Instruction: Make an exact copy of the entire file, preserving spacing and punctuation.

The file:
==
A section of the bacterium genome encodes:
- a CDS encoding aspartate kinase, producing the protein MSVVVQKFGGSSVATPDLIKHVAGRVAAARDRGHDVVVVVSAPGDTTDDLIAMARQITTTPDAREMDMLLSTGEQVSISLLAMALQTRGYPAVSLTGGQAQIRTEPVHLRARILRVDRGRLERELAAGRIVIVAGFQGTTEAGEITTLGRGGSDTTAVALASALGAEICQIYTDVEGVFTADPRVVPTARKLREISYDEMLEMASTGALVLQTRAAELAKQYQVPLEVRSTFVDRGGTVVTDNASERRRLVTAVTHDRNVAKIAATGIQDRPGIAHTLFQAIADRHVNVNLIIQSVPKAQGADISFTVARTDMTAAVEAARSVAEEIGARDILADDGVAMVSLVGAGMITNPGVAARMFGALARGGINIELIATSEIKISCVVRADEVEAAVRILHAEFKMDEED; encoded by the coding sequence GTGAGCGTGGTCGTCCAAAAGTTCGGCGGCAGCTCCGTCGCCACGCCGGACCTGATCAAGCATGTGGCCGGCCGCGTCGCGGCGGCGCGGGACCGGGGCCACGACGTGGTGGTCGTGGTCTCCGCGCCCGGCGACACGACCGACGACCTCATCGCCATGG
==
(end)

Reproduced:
A section of the bacterium genome encodes:
- a CDS encoding aspartate kinase, producing the protein MSVVVQKFGGSSVATPDLIKHVAGRVAAARDRGHDVVVVVSAPGDTTDDLIAMARQITTTPDAREMDMLLSTGEQVSISLLAMALQTRGYPAVSLTGGQAQIRTEPVHLRARILRVDRGRLERELAAGRIVIVAGFQGTTEAGEITTLGRGGSDTTAVALASALGAEICQIYTDVEGVFTADPRVVPTARKLREISYDEMLEMASTGALVLQTRAAELAKQYQVPLEVRSTFVDRGGTVVTDNASERRRLVTAVTHDRNVAKIAATGIQDRPGIAHTLFQAIADRHVNVNLIIQSVPKAQGADISFTVARTDMTAAVEAARSVAEEIGARDILADDGVAMVSLVGAGMITNPGVAARMFGALARGGINIELIATSEIKISCVVRADEVEAAVRILHAEFKMDEED; encoded by the coding sequence GTGAGCGTGGTCGTCCAAAAGTTCGGCGGCAGCTCCGTCGCCACGCCGGACCTGATCAAGCATGTGGCCGGCCGCGTCGCGGCGGCGCGGGACCGGGGCCACGACGTGGTGGTCGTGGTCTCCGCGCCCGGCGACACGACCGACGACCTCATCGCCATGG